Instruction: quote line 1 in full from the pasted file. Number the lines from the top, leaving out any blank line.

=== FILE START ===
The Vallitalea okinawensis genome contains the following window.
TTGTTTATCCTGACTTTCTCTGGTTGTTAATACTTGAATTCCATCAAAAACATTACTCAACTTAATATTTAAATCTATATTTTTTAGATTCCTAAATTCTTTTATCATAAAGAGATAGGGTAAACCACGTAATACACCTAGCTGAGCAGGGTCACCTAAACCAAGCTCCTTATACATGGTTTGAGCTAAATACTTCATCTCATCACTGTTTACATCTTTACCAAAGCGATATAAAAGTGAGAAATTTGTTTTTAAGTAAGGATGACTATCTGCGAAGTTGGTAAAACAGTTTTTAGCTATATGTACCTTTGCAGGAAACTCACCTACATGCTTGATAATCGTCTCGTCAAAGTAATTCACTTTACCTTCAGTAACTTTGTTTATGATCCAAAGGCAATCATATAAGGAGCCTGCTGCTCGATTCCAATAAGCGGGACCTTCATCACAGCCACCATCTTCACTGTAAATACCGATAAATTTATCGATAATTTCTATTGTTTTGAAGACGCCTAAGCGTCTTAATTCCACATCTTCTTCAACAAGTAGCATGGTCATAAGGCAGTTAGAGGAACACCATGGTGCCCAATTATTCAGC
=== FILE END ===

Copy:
The Vallitalea okinawensis genome contains the following window.